As anyone who has studied the history of oil prices knows, attempts to predict their course is a mug’s game, with scarcely anyone at the start of 2014 predicting that oil would now be trading below $50 a barrel. A reasonable guess, however, is that despite certain heroic attempts to argue the contrary, a shakeout amongst U.S. shale producers cannot be long in coming if oil prices remain at their present levels, and that this will be accompanied by production cutbacks by other weaker producers once the usual period of stepped up production that follows a supply glut has run its course. At that point, oil prices should rebound, more than offsetting the effect of any additional production from Iran, which is anyway likely to increase only gradually.
Even if – contrary to my expectations – oil prices do not recover in the short to medium term, the Russian economy – and the ruble – will adjust to the lower prices, and are in fact already doing so.
Russia is itself a major consumer – as well as producer – of energy. A prolonged period of lower oil prices – and the cheaper ruble that would go with them – would benefit some of the more productive sectors of Russia’s economy once the period of adjustment in the country’s financial and budget system had been completed. These sectors would not only benefit directly from lower energy prices but from the increase in investment – previously focused on the energy sector – and the reduced competition from imports that the cheaper ruble would bring in its wake. The experience of 2015 shows this adjustment would be neither as difficult nor as protracted as is commonly supposed.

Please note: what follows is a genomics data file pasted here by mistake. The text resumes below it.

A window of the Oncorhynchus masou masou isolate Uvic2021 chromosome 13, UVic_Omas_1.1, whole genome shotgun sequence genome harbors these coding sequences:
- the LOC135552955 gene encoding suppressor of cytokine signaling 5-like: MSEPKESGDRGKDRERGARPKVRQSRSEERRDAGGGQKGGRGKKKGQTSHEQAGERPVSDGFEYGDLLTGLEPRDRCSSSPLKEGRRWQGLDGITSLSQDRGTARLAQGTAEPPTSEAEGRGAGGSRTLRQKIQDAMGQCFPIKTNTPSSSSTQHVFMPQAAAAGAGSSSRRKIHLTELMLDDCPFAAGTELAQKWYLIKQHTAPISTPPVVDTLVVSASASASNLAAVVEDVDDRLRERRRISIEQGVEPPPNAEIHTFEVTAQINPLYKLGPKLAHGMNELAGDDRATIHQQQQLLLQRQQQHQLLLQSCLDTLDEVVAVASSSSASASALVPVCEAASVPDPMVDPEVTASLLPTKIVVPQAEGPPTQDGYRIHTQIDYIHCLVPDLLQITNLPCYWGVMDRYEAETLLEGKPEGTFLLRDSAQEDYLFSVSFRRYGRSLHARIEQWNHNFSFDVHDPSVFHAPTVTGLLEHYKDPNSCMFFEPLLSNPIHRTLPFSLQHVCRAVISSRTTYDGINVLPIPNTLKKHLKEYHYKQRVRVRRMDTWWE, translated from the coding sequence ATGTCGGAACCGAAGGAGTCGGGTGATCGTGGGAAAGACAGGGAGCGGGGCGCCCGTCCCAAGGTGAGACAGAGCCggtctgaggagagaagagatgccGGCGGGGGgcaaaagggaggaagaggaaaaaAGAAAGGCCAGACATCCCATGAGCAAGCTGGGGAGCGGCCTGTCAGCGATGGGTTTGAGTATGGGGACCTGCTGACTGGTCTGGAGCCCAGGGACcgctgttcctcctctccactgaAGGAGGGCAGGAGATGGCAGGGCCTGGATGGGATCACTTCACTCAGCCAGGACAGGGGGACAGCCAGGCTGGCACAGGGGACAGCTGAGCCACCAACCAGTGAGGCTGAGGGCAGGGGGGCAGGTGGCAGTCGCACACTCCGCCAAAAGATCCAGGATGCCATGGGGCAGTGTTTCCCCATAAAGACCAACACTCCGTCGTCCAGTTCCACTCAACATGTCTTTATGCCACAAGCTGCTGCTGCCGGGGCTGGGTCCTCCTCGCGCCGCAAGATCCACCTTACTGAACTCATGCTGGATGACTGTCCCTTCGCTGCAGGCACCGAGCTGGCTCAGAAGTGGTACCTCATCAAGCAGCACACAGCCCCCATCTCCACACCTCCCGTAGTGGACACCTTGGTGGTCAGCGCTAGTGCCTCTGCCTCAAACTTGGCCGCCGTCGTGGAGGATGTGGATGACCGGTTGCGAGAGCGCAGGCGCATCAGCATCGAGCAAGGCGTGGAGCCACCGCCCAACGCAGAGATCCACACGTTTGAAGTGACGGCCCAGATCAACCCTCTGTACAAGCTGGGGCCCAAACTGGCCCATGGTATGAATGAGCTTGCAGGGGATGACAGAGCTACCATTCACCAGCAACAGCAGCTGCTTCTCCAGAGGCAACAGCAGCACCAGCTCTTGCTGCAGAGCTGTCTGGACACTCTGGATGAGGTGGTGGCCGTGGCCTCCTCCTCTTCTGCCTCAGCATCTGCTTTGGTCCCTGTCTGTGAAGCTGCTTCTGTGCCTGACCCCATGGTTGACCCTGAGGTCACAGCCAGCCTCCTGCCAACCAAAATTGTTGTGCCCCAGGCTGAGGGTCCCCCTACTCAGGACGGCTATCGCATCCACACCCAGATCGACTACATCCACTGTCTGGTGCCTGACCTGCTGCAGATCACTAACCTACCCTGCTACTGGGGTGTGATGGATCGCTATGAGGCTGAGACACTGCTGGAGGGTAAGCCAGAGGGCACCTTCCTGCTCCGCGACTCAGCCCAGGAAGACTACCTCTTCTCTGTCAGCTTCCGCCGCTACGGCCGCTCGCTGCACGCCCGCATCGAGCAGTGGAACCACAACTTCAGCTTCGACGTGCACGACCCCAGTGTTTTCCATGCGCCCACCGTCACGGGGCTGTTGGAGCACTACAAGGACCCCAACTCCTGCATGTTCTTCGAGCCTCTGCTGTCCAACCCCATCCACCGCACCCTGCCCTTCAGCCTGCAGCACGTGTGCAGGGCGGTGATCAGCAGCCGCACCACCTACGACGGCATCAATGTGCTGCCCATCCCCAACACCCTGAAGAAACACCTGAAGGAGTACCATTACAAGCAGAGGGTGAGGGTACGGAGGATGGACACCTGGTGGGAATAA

In the meantime, Gazprom’s latest report shows how the fall in the ruble has helped Russia offset the effect of the oil price fall. Gazprom’s ruble-denominated profits rose 71% in the first quarter of 2015 despite the oil price fall. Since it is in rubles that Gazprom pays the bulk of its costs and the taxes it pays to the Russian state, the ruble’s fall means it has no difficulty doing so, protecting both Gazprom and the Russian budget from the effect of the oil price fall.
In time, oil prices will recover. What is happening in the meantime, with Russian corporates rapidly deleveraging on their foreign debt, a new interbank payment system, card system and ratings agency being created, and with the manufacturing and agricultural sectors of Russia’s economy being given time and space to build themselves up, means that when that recovery comes, Russia’s economy will be in a much stronger position to benefit from it than previously.
A year under sanctions – Here is how Russian banks are faring, TASS, July 31, 2015
‘… Analysts fear that the sanctions could be extended indefinitely. The banks could withstand one or two years in the mode of severe restrictions, but a 10-year break in relations would lead to serious consequences. “A further extension of the sectoral sanctions will lead to the isolation of the banks. We will slowly come to a planned economy. It will no longer be a market,” TASS’s source from one of the top-30 banks said. According to the source, dependence of banks on the Central Bank and the state will grow as the sanctions are extended.’